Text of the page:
Main Differences Between Debian and Ubuntu

After lots of distrohopping, finally got to understand what’s the difference between Debian and Ubuntu.

Note: This post is not the result of thorough research, so it’s subject to change in the future. It likely won’t receive major changes though.

Ubuntu is developed by a corp.
Debian is developed by an international community of developers.

Ubuntu releases new versions on a schedule, roughly every 12 months.
Debian releases new versions without commitment to schedule, every 24 months on average.

Ubuntu is not the more stable, but is the more popular of the two. Packs the latest software and packages in its repositories.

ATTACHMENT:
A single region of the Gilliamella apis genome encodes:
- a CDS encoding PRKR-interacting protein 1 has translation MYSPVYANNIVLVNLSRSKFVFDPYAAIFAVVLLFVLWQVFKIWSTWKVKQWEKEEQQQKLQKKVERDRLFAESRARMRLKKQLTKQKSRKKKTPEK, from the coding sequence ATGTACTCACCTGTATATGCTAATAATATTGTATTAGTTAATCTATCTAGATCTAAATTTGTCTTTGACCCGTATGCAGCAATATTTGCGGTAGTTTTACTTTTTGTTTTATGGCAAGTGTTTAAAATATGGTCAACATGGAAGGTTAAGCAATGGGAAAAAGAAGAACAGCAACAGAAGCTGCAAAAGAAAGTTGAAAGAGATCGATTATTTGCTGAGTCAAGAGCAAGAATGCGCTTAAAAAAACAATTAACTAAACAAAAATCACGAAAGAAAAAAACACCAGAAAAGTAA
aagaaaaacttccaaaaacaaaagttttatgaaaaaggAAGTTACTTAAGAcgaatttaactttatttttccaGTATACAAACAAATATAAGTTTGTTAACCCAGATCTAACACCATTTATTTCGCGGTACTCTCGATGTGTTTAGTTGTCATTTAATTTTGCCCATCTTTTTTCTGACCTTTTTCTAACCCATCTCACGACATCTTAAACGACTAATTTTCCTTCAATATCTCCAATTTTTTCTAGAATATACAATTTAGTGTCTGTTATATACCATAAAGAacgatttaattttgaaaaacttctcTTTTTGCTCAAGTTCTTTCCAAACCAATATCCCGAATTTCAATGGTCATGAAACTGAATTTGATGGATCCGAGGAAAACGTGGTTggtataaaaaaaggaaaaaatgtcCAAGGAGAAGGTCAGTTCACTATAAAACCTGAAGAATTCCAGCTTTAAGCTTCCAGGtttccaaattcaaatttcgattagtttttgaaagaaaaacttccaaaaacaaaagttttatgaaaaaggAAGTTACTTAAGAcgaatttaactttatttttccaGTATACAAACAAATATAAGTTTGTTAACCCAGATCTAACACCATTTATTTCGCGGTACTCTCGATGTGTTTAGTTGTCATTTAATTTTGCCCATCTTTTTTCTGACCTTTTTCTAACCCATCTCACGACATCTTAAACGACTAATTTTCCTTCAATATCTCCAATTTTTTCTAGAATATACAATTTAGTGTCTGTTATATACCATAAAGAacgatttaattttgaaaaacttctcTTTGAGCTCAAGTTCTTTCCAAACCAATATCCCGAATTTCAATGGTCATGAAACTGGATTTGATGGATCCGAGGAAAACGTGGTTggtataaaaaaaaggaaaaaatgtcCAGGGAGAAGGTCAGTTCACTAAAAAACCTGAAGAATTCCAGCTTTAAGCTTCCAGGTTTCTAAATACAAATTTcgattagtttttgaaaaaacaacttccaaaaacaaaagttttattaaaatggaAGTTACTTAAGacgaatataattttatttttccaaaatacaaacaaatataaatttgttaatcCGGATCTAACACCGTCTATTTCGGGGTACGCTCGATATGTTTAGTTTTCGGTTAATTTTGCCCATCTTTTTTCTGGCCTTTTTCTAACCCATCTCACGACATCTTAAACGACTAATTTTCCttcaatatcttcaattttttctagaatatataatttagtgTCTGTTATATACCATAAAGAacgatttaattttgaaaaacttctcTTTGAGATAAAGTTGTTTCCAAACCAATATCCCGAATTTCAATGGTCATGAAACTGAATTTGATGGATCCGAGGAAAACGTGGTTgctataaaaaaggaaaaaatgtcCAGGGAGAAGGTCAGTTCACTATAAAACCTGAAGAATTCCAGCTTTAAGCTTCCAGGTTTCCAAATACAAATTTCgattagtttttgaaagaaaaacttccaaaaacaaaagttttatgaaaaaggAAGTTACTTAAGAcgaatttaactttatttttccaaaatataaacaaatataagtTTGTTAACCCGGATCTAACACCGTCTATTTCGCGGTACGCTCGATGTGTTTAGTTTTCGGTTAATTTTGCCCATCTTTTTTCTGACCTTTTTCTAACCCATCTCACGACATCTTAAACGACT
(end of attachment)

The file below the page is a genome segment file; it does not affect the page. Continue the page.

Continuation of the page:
Debian has a reputation for being rock-solid, but lags one major version behind in terms of apps, drivers, desktop environments (DE’s); pretty much everything. Snaps, flatpaks and additional repos are a possible workaround.

Ubuntu packs proprietary software.
Debian is with a commitment to pack free software only.

Whether Debian will support bleeding-edge, high-end hardware well and for every day use, I am yet to find out when I get my hands on a new tech.

Ubuntu comes with Gnome, other DE’s are released as Ubuntu flavours and can be downright horrific.
Debian packs all DEs and lets you select during install.

Bottomline: If you are not using cutting-edge tech and are type of person to install a distro and disable updates immediately, you should try Debian.

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